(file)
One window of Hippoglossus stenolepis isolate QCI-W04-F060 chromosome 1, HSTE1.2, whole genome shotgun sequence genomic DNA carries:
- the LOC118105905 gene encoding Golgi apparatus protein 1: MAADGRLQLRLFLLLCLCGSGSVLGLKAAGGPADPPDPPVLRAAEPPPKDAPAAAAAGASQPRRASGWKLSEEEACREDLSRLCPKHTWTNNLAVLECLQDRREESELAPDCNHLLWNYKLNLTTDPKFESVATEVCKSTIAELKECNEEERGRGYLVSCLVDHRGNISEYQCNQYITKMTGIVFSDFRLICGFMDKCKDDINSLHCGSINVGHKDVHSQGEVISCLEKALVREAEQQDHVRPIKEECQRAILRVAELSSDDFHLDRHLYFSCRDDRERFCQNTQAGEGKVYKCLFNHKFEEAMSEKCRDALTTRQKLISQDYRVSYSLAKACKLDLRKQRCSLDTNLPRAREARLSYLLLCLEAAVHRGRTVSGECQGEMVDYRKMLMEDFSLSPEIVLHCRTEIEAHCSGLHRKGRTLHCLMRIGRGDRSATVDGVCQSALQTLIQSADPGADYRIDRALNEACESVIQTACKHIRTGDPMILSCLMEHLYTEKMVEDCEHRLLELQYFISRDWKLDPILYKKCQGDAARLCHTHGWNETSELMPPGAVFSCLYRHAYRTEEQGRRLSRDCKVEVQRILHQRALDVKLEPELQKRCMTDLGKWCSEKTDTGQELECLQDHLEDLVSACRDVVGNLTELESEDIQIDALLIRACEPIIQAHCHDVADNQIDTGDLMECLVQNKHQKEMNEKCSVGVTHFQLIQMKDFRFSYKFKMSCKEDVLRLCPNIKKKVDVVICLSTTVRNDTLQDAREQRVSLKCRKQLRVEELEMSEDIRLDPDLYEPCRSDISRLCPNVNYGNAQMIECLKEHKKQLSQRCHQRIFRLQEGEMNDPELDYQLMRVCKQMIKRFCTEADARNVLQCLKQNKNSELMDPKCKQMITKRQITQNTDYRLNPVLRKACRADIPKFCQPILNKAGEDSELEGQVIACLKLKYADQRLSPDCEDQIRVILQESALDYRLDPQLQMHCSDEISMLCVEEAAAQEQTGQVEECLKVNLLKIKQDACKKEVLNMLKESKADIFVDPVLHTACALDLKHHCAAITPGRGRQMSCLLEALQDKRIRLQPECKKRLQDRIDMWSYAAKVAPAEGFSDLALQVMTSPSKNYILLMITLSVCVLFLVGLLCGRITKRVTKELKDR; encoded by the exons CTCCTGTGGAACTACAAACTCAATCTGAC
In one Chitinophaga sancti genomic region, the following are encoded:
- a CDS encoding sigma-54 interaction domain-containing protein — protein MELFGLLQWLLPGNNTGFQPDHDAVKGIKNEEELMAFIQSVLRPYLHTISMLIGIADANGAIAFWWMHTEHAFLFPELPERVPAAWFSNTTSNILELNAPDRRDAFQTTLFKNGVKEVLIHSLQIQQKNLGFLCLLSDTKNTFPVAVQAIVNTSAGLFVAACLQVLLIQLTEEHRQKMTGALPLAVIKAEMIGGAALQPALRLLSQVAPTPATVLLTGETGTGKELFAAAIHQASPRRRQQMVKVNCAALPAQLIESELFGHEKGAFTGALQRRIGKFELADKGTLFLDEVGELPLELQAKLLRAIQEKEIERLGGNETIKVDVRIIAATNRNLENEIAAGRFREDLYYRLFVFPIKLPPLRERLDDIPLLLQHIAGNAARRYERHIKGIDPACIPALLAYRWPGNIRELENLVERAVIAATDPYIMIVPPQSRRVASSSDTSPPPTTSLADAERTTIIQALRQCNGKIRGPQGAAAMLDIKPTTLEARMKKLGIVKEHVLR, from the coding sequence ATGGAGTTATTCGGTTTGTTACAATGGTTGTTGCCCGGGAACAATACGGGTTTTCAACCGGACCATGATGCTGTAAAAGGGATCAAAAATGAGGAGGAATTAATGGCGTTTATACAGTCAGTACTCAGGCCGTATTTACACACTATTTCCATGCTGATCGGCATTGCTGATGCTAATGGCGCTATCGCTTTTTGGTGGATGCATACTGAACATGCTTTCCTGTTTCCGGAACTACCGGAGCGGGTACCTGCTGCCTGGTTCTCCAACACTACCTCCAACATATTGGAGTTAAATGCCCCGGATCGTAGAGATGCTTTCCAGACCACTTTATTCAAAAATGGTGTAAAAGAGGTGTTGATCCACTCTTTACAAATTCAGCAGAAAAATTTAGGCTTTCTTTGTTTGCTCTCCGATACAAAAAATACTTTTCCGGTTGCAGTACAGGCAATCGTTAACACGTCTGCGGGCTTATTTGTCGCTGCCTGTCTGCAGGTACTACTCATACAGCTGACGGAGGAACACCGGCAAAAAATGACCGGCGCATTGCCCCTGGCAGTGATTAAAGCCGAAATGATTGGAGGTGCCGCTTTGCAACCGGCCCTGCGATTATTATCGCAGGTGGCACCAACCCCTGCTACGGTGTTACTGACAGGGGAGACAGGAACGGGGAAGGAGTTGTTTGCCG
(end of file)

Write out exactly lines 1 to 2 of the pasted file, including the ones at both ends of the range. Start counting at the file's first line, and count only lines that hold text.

One window of Hippoglossus stenolepis isolate QCI-W04-F060 chromosome 1, HSTE1.2, whole genome shotgun sequence genomic DNA carries:
- the LOC118105905 gene encoding Golgi apparatus protein 1: MAADGRLQLRLFLLLCLCGSGSVLGLKAAGGPADPPDPPVLRAAEPPPKDAPAAAAAGASQPRRASGWKLSEEEACREDLSRLCPKHTWTNNLAVLECLQDRREESELAPDCNHLLWNYKLNLTTDPKFESVATEVCKSTIAELKECNEEERGRGYLVSCLVDHRGNISEYQCNQYITKMTGIVFSDFRLICGFMDKCKDDINSLHCGSINVGHKDVHSQGEVISCLEKALVREAEQQDHVRPIKEECQRAILRVAELSSDDFHLDRHLYFSCRDDRERFCQNTQAGEGKVYKCLFNHKFEEAMSEKCRDALTTRQKLISQDYRVSYSLAKACKLDLRKQRCSLDTNLPRAREARLSYLLLCLEAAVHRGRTVSGECQGEMVDYRKMLMEDFSLSPEIVLHCRTEIEAHCSGLHRKGRTLHCLMRIGRGDRSATVDGVCQSALQTLIQSADPGADYRIDRALNEACESVIQTACKHIRTGDPMILSCLMEHLYTEKMVEDCEHRLLELQYFISRDWKLDPILYKKCQGDAARLCHTHGWNETSELMPPGAVFSCLYRHAYRTEEQGRRLSRDCKVEVQRILHQRALDVKLEPELQKRCMTDLGKWCSEKTDTGQELECLQDHLEDLVSACRDVVGNLTELESEDIQIDALLIRACEPIIQAHCHDVADNQIDTGDLMECLVQNKHQKEMNEKCSVGVTHFQLIQMKDFRFSYKFKMSCKEDVLRLCPNIKKKVDVVICLSTTVRNDTLQDAREQRVSLKCRKQLRVEELEMSEDIRLDPDLYEPCRSDISRLCPNVNYGNAQMIECLKEHKKQLSQRCHQRIFRLQEGEMNDPELDYQLMRVCKQMIKRFCTEADARNVLQCLKQNKNSELMDPKCKQMITKRQITQNTDYRLNPVLRKACRADIPKFCQPILNKAGEDSELEGQVIACLKLKYADQRLSPDCEDQIRVILQESALDYRLDPQLQMHCSDEISMLCVEEAAAQEQTGQVEECLKVNLLKIKQDACKKEVLNMLKESKADIFVDPVLHTACALDLKHHCAAITPGRGRQMSCLLEALQDKRIRLQPECKKRLQDRIDMWSYAAKVAPAEGFSDLALQVMTSPSKNYILLMITLSVCVLFLVGLLCGRITKRVTKELKDR; encoded by the exons CTCCTGTGGAACTACAAACTCAATCTGAC